Produce Consistent Gyratory Specimens
BY Pine Test Equipment
The financial well-being and the reputation of your company rides on every load of asphalt that goes out the gate. Every plant operator intends to ship good quality mix every time, but how can he be sure? How can he confidently state that each load meets the requirement?
Build confidence in what test data says by generating consistent test results. High variability in test results gives one pause in interpreting the meaning of those results. The data says the mix meets the specification, but you could have a false positive. The results could indicate the material is out of spec. Adjustments may need to be made at the plant.
Consistent test results over time lead to confidence, acceptance of good results and confident corrective action when the data says it is needed.
If you want to reduce the variability of your gyratory specimen test results, you must improve the uniformity of the asphalt specimens you produce. Here are a few basic tips for compacting better asphalt specimens.
Handle with Care
Exercise care to prevent segregation when placing asphalt into a mold for compaction. Segregation leads to non-uniform asphalt specimens. A common method for filling a mold is to use a funnel, but there are better ways that prevent the segregation that occurs when materials fall freely through a funnel.
- Place the hot asphalt in a half round of PVC pipe. Lay the mold on its side. Slide the loaded PVC pipe into the mold. Then stand the mold upright causing the material to fall as a mass into the mold.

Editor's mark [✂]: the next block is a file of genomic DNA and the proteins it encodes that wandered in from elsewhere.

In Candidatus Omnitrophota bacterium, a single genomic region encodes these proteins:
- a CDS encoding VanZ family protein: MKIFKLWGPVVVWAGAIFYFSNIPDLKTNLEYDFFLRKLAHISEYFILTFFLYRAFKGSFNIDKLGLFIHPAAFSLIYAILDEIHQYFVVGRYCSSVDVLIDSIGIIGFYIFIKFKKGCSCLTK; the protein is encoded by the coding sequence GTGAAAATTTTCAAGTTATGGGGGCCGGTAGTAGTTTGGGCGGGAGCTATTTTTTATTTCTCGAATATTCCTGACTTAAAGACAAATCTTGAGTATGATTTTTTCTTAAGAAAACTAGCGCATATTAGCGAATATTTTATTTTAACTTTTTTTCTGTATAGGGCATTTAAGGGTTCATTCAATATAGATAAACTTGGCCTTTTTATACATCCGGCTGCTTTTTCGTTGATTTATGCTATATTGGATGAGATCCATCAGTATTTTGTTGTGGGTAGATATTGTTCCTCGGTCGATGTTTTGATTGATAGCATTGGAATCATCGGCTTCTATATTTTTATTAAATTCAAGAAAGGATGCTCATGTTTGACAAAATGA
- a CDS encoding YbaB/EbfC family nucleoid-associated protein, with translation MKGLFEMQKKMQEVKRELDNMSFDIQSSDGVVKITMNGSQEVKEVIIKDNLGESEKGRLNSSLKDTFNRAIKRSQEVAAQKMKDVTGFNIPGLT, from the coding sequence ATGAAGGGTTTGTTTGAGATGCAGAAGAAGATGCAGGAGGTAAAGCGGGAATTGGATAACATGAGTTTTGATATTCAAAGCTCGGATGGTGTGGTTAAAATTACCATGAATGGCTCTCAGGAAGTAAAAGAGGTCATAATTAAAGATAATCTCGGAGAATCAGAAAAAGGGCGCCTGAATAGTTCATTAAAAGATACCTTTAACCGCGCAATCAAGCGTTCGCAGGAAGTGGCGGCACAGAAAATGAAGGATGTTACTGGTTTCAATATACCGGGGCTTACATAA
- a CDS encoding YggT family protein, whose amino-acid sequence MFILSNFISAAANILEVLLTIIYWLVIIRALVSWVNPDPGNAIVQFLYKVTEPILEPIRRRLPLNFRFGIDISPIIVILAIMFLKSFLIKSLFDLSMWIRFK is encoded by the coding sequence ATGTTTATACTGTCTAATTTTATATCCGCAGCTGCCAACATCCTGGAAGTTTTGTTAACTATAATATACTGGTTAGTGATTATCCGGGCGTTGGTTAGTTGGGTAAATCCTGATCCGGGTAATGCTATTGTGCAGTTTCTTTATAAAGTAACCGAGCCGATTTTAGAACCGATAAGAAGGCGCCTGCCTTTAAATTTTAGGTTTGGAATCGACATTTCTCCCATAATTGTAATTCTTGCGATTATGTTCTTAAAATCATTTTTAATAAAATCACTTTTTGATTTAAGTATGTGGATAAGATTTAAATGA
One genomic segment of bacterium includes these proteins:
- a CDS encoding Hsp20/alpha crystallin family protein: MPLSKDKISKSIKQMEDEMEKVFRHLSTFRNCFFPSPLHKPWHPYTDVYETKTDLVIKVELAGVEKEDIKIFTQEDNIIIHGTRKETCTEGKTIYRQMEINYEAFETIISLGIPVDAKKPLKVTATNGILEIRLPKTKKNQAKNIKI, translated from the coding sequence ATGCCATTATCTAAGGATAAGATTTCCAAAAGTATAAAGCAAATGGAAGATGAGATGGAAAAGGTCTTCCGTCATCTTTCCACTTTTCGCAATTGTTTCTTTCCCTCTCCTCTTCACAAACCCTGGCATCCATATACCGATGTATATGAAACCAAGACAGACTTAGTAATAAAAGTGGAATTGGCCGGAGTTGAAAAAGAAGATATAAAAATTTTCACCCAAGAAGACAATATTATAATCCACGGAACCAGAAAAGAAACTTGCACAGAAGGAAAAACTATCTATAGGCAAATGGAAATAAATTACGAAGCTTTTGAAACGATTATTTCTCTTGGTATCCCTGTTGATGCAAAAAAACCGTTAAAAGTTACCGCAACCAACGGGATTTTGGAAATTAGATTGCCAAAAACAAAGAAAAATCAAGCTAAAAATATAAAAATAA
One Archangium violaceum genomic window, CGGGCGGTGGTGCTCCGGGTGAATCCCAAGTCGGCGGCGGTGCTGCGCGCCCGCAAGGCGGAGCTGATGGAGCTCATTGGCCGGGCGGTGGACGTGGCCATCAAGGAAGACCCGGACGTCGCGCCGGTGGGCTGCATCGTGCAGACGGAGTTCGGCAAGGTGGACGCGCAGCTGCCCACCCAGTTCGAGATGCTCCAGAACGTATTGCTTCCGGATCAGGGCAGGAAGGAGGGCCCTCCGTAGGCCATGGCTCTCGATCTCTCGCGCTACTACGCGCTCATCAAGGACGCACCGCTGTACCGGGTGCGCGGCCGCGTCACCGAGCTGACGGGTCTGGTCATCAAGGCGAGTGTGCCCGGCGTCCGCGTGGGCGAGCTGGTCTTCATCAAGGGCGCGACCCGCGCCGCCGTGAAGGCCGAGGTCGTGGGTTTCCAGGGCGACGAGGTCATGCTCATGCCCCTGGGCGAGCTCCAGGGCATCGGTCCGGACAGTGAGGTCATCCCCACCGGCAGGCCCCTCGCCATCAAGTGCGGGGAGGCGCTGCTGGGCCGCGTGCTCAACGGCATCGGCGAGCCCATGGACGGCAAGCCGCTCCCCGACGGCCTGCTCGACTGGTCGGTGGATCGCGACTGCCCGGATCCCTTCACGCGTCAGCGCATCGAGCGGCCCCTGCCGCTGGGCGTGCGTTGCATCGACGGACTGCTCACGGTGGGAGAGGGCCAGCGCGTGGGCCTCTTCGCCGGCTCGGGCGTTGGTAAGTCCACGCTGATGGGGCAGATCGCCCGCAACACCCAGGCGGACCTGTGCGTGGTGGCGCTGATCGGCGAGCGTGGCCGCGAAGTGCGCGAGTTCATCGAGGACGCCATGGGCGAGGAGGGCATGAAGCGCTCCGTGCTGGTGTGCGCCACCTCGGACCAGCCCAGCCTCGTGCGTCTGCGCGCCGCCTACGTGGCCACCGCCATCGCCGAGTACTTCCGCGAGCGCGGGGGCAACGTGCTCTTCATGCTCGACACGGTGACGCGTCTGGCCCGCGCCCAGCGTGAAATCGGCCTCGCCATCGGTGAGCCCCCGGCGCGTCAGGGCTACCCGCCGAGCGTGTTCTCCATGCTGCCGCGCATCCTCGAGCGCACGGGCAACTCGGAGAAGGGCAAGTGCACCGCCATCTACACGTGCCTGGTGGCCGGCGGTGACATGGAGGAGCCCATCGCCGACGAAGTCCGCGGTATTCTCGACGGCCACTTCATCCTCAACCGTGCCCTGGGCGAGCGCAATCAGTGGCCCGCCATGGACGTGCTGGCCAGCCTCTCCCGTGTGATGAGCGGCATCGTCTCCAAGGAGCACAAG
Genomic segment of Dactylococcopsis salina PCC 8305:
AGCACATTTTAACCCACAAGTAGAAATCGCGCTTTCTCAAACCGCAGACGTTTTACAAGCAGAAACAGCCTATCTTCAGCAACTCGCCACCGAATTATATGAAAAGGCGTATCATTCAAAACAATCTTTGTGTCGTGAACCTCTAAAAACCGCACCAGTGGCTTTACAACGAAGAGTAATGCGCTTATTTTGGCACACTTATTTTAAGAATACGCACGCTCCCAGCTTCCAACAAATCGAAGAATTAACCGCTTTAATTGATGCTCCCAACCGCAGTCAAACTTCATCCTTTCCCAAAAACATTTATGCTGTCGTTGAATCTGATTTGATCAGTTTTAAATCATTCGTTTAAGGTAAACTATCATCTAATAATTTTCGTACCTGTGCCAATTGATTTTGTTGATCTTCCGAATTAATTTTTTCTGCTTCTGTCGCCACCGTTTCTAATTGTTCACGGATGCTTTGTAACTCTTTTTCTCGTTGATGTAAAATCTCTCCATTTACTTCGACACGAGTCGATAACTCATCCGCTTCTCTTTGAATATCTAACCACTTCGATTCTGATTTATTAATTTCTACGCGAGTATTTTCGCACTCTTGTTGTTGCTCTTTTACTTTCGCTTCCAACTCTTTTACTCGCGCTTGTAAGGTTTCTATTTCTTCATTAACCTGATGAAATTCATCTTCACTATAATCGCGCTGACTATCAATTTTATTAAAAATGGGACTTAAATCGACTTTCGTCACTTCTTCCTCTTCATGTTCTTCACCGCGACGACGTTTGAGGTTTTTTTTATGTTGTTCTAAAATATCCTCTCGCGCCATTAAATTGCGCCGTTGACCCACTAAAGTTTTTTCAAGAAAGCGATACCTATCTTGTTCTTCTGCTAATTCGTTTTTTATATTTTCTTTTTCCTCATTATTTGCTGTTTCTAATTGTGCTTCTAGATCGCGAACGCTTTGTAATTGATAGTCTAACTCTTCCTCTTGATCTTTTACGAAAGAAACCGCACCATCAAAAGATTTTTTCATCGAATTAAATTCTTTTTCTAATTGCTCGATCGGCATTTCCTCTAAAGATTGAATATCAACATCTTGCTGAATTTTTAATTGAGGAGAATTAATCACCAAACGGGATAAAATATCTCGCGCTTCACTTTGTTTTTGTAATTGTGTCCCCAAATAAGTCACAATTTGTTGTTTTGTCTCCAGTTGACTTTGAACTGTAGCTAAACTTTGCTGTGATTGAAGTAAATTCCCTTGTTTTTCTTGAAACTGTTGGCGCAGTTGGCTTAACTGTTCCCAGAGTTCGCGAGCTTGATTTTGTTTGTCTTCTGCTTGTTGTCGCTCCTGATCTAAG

- Place hot asphalt on a flexible sheet of Teflon™ material that can be rolled into a tube with a diameter of 150 mm or less. Lay the mold on its side. Slide the rolled “tube” into the mold. Then discharge the material into the mold by standing the mold upright.
Always use the same brand of non-glossy paper disks. Multiple studies have shown that paper disks with different surface textures and thicknesses will generate different specimen densities. Producing your own paper disks from random paper stock adds variability, which leads to inconsistencies and has been proven to be unsuccessful.
Monitor the Wear
Monitor your mold and end plate wear and strive to keep all your mold assemblies consistent in size to produce consistent specimens. This provides for a minimum clearance between the end plate and the mold surface of 0.15 mm and a maximum clearance of 0.70 mm. If you had one mold/end plate assembly at the minimum and another at the maximum, you could expect to see a difference in bulk specific gravity of 0.020 per millimeter of difference.
Ensure that your gyratory compactor is operating at an internal angle of 1.16° ±0.02° as specified by AASHTO T312. A low angle of gyration leads to less compaction and higher air voids. A 0.1° drop in the angle of gyration lowers the bulk specific gravity of an asphalt specimen by 0.010 to 0.015.
- Get your gyratory compactor standardized annually by a qualified technician with properly calibrated equipment to measure internal angle of gyration.